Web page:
Media in India is mostly self-regulated. The existing bodies for regulation of media such as the Press Council of India which is a statutory body and the News Broadcasting Standards Authority, a self-regulatory organization, issue standards which are more in the nature of guidelines. Recently, the Chairman of the Press Council of India, former Justice of the Supreme Court, Mr. M. Katju, has argued that television and radio need to be brought within the scope of the Press Council of India or a similar regulatory body. We discuss the present model of regulation of different forms of media. This note was first published at Rediff. 1. What is the Press Council of India (PCI)? The PCI was established under the PCI Act of 1978 for the purpose of preserving the freedom of the press and of maintaining and improving the standards of newspapers and news agencies in India. 2. What is the composition of the PCI and who appoints the members? The PCI consists of a chairman and 28 other members. The Chairman is selected by the Speaker of the Lok Sabha, the Chairman of the Rajya Sabha and a member elected by the PCI. The members consist of members of the three Lok Sabha members, two members of the Rajya Sabha , six editors of newspapers, seven working journalists other than editors of newspapers, six persons in the business of managing newspapers, one person who is engaged in the business of managing news agencies, and three persons with special knowledge of public life. 3. What are its functions? The functions of the PCI include among others (i) helping newspapers maintain their independence; (ii) build a code of conduct for journalists and news agencies; (iii) help maintain “high standards of public taste” and foster responsibility among citizens; and (iv) review developments likely to restrict flow of news. 4. What are its powers? The PCI has the power to receive complaints of violation of the journalistic ethics, or professional misconduct by an editor or journalist. The PCI is responsible for enquiring in to complaints received. It may summon witnesses and take evidence under oath, demand copies of public records to be submitted, even issue warnings and admonish the newspaper, news agency, editor or journalist. It can even require any newspaper to publish details of the inquiry. Decisions of the PCI are final and cannot be appealed before a court of law. 5. What are the limitations on the powers of the PCI? The powers of the PCI are restricted in two ways. (1) The PCI has limited powers of enforcing the guidelines issued. It cannot penalize newspapers, news agencies, editors and journalists for violation of the guidelines. (2) The PCI only overviews the functioning of press media. That is, it can enforce standards upon newspapers, journals, magazines and other forms of print media. It does not have the power to review the functioning of the electronic media like radio, television and internet media. 6. Are there other bodies that review television or radio? For screening films including short films, documentaries, television shows and advertisements in theaters or broadcasting via television the Central Board of Film Certification (CBFC) sanction is required. The role of the CBFC is limited to controlling content of movies and television shows, etc. Unlike the PCI, it does not have the power to issue guidelines in relation to standards of news and journalistic conduct. Program and Advertisement Codes for regulating content broadcast on the television, are issued under the Cable Television Networks (Regulation) Act, 1995. The District magistrate can seize the equipment of the cable operator in case he broadcasts programs that violate these Codes. Certain standards have been prescribed for content accessible over the internet under the IT Rules 2011. However, a regulatory body such as the PCI or the CBFC does not exist. Complaints are addressed to the internet service provider or the host. Radio Channels have to follow the same Programme and Advertisement Code as followed by All India Radio. Private television and radio channels have to conform to conditions which are part of license agreements. These include standards for broadcast of content. Non-compliance may lead to suspension or revocation of license. 7. Is there a process of self regulation by television channels? Today news channels are governed by mechanisms of self-regulation. One such mechanism has been created by the News Broadcasters Association. The NBA has devised a Code of Ethics to regulate television content. The News Broadcasting Standards Authority (NBSA), of the NBA, is empowered to warn, admonish, censure, express disapproval and fine the broadcaster a sum upto Rs. 1 lakh for violation of the Code. Another such organization is the Broadcast Editors’ Association. The Advertising Standards Council of India has also drawn up guidelines on content of advertisements. These groups govern through agreements and do not have any statutory powers. 8. Is the government proposing to create a regulatory agency for television broadcasters? In 2006 the government had prepared a Draft Broadcasting Services Regulation Bill, 2006. The Bill made it mandatory to seek license for broadcasting any television or radio channel or program. It also provides standards for regulation of content. It is the duty of the body to ensure compliance with guidelines issued under the Bill.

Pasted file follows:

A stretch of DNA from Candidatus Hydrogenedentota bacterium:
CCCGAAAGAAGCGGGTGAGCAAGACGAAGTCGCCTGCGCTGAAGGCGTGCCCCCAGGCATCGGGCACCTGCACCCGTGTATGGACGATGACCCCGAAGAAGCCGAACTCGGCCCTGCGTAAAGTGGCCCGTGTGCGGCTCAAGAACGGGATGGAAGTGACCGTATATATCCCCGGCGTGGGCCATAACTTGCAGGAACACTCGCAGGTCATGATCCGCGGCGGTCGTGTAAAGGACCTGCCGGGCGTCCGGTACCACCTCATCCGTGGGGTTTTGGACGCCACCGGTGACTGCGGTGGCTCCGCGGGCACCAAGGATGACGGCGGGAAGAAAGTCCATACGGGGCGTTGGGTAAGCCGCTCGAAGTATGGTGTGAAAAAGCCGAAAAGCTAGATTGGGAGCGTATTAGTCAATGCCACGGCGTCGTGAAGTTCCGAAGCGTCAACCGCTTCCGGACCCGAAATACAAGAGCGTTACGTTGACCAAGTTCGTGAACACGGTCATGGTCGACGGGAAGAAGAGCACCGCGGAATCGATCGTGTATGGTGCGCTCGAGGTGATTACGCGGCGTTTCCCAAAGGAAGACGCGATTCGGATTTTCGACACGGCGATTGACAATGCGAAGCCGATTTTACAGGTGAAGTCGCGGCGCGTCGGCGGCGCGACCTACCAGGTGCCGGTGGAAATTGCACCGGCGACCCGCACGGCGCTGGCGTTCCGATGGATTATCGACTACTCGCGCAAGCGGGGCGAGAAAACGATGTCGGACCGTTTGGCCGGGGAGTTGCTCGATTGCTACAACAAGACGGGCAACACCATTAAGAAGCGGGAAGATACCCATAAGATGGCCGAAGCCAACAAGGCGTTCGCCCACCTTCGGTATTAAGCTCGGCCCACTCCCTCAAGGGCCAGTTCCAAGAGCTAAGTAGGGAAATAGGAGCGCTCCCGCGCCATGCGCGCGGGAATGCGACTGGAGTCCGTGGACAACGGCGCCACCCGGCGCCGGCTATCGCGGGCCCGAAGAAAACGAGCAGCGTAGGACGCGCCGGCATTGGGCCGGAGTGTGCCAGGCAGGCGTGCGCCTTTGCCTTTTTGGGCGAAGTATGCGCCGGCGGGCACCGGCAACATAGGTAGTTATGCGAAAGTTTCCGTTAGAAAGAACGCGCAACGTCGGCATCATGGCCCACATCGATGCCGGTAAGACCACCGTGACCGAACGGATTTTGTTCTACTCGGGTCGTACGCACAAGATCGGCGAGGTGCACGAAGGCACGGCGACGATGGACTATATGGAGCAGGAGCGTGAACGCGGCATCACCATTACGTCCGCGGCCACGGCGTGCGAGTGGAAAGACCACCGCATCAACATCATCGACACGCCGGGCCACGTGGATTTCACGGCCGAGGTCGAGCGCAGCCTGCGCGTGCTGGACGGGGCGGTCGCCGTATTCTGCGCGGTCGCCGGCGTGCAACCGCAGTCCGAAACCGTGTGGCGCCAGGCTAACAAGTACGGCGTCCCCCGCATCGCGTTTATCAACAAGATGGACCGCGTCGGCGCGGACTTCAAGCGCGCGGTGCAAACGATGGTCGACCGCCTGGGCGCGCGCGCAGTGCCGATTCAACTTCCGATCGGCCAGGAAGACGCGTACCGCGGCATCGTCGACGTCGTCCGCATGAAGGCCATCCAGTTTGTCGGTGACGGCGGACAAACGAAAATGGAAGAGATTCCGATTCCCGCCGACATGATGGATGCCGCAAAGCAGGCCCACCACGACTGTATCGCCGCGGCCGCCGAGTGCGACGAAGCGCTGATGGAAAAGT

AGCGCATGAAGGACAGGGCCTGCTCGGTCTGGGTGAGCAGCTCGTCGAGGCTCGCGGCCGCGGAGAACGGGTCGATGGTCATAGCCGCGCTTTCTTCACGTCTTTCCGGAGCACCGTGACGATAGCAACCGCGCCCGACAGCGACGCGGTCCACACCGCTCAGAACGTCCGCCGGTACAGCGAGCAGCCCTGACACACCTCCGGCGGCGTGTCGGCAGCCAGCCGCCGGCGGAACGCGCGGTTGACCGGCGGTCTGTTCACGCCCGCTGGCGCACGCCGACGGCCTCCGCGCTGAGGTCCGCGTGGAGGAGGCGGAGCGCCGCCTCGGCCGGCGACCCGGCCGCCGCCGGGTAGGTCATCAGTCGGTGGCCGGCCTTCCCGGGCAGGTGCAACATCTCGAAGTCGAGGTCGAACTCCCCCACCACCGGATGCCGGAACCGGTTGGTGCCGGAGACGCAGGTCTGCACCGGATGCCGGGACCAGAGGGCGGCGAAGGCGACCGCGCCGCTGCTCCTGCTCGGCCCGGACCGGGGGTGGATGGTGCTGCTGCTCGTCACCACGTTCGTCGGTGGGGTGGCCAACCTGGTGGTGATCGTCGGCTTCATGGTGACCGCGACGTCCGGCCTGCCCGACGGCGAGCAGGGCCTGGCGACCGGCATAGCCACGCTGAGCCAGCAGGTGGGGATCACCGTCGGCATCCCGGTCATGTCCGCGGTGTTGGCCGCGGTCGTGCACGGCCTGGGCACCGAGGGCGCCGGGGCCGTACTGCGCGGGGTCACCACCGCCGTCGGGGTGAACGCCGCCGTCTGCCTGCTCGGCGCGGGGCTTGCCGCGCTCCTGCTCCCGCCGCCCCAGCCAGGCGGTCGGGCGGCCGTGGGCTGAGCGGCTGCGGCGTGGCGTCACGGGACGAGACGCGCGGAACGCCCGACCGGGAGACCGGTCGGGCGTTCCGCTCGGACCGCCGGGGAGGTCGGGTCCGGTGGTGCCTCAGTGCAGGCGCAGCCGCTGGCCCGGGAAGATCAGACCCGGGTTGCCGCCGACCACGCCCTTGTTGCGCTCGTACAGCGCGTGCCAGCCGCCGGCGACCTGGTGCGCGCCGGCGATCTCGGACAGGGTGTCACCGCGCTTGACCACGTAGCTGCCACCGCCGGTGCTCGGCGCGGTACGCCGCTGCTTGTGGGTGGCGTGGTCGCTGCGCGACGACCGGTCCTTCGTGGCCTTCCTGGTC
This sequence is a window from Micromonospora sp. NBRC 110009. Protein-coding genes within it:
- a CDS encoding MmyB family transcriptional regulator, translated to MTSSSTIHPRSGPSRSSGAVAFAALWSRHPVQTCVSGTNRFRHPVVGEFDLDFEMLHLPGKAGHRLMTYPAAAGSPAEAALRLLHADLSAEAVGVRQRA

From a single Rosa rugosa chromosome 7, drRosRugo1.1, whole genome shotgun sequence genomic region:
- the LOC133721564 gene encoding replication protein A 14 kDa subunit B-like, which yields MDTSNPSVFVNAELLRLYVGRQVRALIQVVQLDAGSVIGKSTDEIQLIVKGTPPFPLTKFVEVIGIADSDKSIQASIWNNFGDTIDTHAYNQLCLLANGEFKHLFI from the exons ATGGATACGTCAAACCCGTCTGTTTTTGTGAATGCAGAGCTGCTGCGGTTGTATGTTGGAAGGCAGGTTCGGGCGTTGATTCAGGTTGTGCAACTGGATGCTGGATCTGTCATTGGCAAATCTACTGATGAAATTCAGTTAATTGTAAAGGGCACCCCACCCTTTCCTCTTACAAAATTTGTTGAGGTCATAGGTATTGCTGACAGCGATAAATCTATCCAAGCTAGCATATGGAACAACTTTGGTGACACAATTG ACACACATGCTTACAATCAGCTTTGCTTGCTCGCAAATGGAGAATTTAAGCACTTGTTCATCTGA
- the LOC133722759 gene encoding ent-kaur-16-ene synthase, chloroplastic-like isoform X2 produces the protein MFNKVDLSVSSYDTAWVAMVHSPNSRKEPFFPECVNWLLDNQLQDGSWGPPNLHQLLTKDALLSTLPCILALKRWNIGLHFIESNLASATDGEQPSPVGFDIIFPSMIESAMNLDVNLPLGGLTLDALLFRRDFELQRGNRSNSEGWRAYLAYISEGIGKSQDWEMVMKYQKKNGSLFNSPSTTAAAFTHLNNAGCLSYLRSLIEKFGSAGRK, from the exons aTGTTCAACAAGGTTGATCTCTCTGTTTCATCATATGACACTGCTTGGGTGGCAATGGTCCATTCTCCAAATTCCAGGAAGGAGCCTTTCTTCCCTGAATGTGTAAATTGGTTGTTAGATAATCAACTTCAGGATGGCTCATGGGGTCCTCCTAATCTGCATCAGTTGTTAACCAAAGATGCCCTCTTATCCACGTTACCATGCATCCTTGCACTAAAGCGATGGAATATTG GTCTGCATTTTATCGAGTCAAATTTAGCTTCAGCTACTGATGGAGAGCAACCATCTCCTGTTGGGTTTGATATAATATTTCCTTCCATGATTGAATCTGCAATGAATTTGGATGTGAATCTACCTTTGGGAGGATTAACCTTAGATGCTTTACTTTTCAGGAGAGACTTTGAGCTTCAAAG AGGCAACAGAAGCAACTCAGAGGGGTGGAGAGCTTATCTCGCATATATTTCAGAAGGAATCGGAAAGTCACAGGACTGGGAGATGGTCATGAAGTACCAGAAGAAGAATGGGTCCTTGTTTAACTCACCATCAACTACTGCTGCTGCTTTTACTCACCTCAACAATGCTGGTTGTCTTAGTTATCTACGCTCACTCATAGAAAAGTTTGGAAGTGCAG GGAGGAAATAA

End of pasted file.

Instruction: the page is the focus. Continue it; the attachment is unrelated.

On June 13, 2022, the West Bengal government passed a Bill to replace the Governor with the Chief Minister, as the Chancellor of 31 state public universities (such as Calcutta University, Jadavpur University). As per the All India Survey on Higher Education (2019-20), state public universities provide higher education to almost 85% of all students enrolled in higher education in India. In this blog, we discuss the role of the Governor in state public universities.